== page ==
The available literature suggests the relevance of HLA-G in several inflammatory and autoimmune diseases, such as systemic lupus erythematosis (SLE). Almasood et al[16] reported the upregulation of HLA-G in heart failure patients and claimed as potential biomarker for heart failure cases. We have earlier reported that Antarctic expeditioners have increased proinflammatory cytokines [14] . The increased proinflammatory cytokines level could be because of increased nuclear factor-kappaB (NF-κB) expression level. Zidi et al[17] showed that NF-κB induction increased HLA-G1 proteolytic shedding through the activation of metalloproteinases and it is likely that NF-κB, under stressful conditions like high altitude hypoxia, may be involved in the upregulation of blood sHLA-G1. Bourguignon et al[15] have reported an increased level of sHLA-G molecule in six Mount Everest expeditioners. In contrast, our data in Antarctic extremes report no significant change in the level of sHLA-G protein as compared to the baseline level in summer and winter expeditioners.


   Acknowledgment Top


Authors thank the 28 th Indian Antarctic expeditioners who have voluntarily given their blood sample for conducting this study. Special thanks to Dr Pradip Malhotra, Leader and station commander Maitri, Antarctica and National Centre for Antarctic and Ocean Research, India, for providing all the facilities required for the study. Authors acknowledge Dr Ashwani Kumar Mishra, Assistant Professor at AIIMS, New Delhi, for statistical help in analyzing the data. The first author (KPM) was summer member and the second author (APY) was winter member for the 28 th Indian Antarctic Expedition. The study was supported by DRDO, Ministry of Defence, Government of India.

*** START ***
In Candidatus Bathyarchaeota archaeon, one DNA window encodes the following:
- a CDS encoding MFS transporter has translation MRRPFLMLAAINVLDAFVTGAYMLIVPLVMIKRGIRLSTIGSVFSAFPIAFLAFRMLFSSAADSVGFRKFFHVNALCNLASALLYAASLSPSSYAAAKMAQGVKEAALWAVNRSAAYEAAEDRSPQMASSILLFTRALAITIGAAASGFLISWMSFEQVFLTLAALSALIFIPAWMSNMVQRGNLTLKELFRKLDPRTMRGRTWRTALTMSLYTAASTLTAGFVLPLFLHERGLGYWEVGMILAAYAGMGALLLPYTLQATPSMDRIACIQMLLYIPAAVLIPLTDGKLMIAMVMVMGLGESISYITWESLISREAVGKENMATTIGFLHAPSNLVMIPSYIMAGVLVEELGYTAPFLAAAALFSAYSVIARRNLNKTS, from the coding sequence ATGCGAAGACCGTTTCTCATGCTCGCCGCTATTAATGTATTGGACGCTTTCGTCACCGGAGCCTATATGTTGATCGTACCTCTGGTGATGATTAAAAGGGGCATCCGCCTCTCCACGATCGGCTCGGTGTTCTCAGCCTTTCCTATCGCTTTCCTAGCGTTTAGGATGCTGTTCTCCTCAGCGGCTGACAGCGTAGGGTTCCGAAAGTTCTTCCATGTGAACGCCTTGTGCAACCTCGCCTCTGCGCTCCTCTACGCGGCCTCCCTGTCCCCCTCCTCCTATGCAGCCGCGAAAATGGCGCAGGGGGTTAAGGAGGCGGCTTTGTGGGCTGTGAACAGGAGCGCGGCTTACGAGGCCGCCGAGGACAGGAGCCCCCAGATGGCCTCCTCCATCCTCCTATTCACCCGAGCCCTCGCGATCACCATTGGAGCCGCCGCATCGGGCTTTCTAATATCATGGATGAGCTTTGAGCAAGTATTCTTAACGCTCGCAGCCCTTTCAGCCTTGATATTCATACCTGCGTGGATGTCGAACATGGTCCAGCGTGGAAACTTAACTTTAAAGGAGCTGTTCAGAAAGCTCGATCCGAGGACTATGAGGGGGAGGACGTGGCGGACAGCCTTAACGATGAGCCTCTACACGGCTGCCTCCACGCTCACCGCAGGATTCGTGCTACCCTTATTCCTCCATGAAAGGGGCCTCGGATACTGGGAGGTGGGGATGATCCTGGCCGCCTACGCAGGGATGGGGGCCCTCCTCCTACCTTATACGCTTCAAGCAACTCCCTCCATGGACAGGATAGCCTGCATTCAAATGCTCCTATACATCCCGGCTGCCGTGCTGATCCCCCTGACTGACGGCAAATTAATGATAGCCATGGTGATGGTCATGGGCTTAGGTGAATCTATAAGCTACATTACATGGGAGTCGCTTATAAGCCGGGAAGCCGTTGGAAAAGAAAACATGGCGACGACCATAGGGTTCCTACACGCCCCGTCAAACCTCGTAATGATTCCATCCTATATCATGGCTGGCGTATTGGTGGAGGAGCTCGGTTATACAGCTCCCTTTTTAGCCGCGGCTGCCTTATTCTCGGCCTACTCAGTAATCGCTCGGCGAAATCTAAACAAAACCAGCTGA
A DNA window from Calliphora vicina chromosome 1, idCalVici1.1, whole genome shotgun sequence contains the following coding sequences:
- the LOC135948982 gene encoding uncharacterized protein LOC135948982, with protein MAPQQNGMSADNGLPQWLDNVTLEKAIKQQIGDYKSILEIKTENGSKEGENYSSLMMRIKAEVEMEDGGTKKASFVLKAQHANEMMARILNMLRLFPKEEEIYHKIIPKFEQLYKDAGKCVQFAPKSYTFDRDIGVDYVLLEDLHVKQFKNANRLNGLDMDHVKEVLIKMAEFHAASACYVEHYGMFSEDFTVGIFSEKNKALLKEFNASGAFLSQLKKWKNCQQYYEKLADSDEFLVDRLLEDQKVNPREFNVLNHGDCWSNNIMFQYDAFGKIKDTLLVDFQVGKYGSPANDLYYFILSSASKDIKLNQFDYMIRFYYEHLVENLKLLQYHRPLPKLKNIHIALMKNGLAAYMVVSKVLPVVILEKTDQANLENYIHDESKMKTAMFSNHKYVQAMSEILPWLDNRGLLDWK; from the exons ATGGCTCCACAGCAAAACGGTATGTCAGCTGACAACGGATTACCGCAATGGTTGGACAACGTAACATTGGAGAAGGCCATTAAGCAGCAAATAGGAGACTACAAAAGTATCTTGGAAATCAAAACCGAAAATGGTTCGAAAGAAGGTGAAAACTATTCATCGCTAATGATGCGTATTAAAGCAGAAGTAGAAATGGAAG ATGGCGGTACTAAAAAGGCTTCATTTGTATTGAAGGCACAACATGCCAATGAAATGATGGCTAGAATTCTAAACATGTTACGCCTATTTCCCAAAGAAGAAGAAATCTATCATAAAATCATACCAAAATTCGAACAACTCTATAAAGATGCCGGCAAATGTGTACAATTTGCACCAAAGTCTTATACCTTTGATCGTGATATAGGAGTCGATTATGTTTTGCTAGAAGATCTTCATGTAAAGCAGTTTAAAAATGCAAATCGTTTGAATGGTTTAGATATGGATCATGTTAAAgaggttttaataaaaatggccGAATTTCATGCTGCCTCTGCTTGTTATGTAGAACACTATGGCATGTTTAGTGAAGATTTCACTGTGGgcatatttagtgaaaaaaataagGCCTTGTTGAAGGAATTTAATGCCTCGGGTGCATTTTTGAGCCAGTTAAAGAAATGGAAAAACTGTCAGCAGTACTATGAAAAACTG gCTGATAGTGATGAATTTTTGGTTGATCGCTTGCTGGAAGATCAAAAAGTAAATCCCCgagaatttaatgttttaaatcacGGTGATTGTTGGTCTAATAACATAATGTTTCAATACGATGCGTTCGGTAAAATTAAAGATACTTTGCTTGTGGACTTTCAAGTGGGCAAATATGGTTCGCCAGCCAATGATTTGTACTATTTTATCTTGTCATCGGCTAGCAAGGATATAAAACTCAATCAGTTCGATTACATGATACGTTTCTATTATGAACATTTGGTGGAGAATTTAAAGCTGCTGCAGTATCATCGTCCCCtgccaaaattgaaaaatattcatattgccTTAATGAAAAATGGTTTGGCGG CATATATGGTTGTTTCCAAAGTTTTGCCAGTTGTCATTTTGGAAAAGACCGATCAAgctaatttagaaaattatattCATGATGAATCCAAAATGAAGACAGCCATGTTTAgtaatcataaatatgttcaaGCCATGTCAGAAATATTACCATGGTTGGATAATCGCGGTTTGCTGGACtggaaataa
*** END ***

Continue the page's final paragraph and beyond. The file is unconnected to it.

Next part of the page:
References Top

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2.
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Bainbridge DR, Ellis SA, Sargent IL. The short forms of HLA-G are unlikely to play a role in pregnancy because they are not expressed at the cell surface. J Reprod Immunol 2000; 47 : 1-16.   Back to cited text no. 3
    
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Mishra KP, Yadav AP, Shweta, Chanda S, Majumdar D, Ganju L. Serum levels of immunoglobulins (IgG, IgA, IgM) in Antarctic summer expeditioners and their relationship with seasickness. Cell Immunol 2011; 271 : 29-35.  Back to cited text no. 13
    
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Almasood A, Sheshgiri R, Joseph JM, Rao V, Kamali M, Tumiati L, et al. Human leukocyte antigen-G is upregulated in heart failure patients: a potential novel biomarker. Hum Immunol 2011; 72 : 1064-7.   Back to cited text no. 16
    
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Zidi I, Guillard C, Marcou C, Krawice-Radanne I, Sangrouber D, Rouas-Freiss N. Increase in HLA-G1 proteolytic shedding by tumor cells: A regulatory pathway controlled by NF-kappaB inducers. Cell Mol Life Sci 2006; 63 : 2669-81.  Back to cited text no. 17
    



 
 
    Tables

  [Table 1], [Table 2]